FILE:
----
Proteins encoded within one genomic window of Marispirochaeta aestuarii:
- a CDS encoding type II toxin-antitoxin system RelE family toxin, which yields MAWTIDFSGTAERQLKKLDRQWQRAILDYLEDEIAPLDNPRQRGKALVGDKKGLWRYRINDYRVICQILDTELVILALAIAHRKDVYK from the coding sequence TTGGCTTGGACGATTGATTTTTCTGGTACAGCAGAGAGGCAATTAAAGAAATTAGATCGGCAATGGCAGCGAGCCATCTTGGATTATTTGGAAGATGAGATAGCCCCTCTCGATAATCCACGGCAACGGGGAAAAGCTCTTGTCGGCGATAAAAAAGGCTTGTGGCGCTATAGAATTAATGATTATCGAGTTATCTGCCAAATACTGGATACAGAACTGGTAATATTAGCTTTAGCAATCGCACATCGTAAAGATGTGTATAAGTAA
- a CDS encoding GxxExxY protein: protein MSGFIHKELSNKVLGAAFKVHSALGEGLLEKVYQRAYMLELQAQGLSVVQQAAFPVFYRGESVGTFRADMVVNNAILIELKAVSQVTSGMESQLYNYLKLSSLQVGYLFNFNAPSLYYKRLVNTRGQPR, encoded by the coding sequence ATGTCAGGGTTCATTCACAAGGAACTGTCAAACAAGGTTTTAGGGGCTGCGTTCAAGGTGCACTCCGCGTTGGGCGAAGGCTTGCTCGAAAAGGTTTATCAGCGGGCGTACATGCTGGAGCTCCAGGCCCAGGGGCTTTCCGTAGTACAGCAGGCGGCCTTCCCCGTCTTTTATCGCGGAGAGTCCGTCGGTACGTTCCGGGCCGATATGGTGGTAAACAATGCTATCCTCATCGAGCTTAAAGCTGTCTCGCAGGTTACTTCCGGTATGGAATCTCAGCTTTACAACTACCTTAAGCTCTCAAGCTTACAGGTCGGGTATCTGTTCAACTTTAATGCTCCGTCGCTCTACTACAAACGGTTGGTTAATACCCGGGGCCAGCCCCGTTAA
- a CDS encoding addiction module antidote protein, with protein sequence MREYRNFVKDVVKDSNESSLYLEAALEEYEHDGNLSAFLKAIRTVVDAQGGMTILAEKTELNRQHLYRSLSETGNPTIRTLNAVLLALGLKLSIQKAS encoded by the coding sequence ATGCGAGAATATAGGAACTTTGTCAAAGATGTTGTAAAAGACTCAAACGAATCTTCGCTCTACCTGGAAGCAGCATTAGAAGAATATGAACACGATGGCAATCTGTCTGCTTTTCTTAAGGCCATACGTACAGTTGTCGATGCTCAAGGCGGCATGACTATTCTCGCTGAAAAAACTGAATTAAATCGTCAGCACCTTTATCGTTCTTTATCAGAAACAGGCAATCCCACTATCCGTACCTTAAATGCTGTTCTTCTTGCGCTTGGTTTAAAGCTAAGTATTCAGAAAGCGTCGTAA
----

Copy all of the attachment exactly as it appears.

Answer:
Proteins encoded within one genomic window of Marispirochaeta aestuarii:
- a CDS encoding type II toxin-antitoxin system RelE family toxin, which yields MAWTIDFSGTAERQLKKLDRQWQRAILDYLEDEIAPLDNPRQRGKALVGDKKGLWRYRINDYRVICQILDTELVILALAIAHRKDVYK from the coding sequence TTGGCTTGGACGATTGATTTTTCTGGTACAGCAGAGAGGCAATTAAAGAAATTAGATCGGCAATGGCAGCGAGCCATCTTGGATTATTTGGAAGATGAGATAGCCCCTCTCGATAATCCACGGCAACGGGGAAAAGCTCTTGTCGGCGATAAAAAAGGCTTGTGGCGCTATAGAATTAATGATTATCGAGTTATCTGCCAAATACTGGATACAGAACTGGTAATATTAGCTTTAGCAATCGCACATCGTAAAGATGTGTATAAGTAA
- a CDS encoding GxxExxY protein: protein MSGFIHKELSNKVLGAAFKVHSALGEGLLEKVYQRAYMLELQAQGLSVVQQAAFPVFYRGESVGTFRADMVVNNAILIELKAVSQVTSGMESQLYNYLKLSSLQVGYLFNFNAPSLYYKRLVNTRGQPR, encoded by the coding sequence ATGTCAGGGTTCATTCACAAGGAACTGTCAAACAAGGTTTTAGGGGCTGCGTTCAAGGTGCACTCCGCGTTGGGCGAAGGCTTGCTCGAAAAGGTTTATCAGCGGGCGTACATGCTGGAGCTCCAGGCCCAGGGGCTTTCCGTAGTACAGCAGGCGGCCTTCCCCGTCTTTTATCGCGGAGAGTCCGTCGGTACGTTCCGGGCCGATATGGTGGTAAACAATGCTATCCTCATCGAGCTTAAAGCTGTCTCGCAGGTTACTTCCGGTATGGAATCTCAGCTTTACAACTACCTTAAGCTCTCAAGCTTACAGGTCGGGTATCTGTTCAACTTTAATGCTCCGTCGCTCTACTACAAACGGTTGGTTAATACCCGGGGCCAGCCCCGTTAA
- a CDS encoding addiction module antidote protein, with protein sequence MREYRNFVKDVVKDSNESSLYLEAALEEYEHDGNLSAFLKAIRTVVDAQGGMTILAEKTELNRQHLYRSLSETGNPTIRTLNAVLLALGLKLSIQKAS encoded by the coding sequence ATGCGAGAATATAGGAACTTTGTCAAAGATGTTGTAAAAGACTCAAACGAATCTTCGCTCTACCTGGAAGCAGCATTAGAAGAATATGAACACGATGGCAATCTGTCTGCTTTTCTTAAGGCCATACGTACAGTTGTCGATGCTCAAGGCGGCATGACTATTCTCGCTGAAAAAACTGAATTAAATCGTCAGCACCTTTATCGTTCTTTATCAGAAACAGGCAATCCCACTATCCGTACCTTAAATGCTGTTCTTCTTGCGCTTGGTTTAAAGCTAAGTATTCAGAAAGCGTCGTAA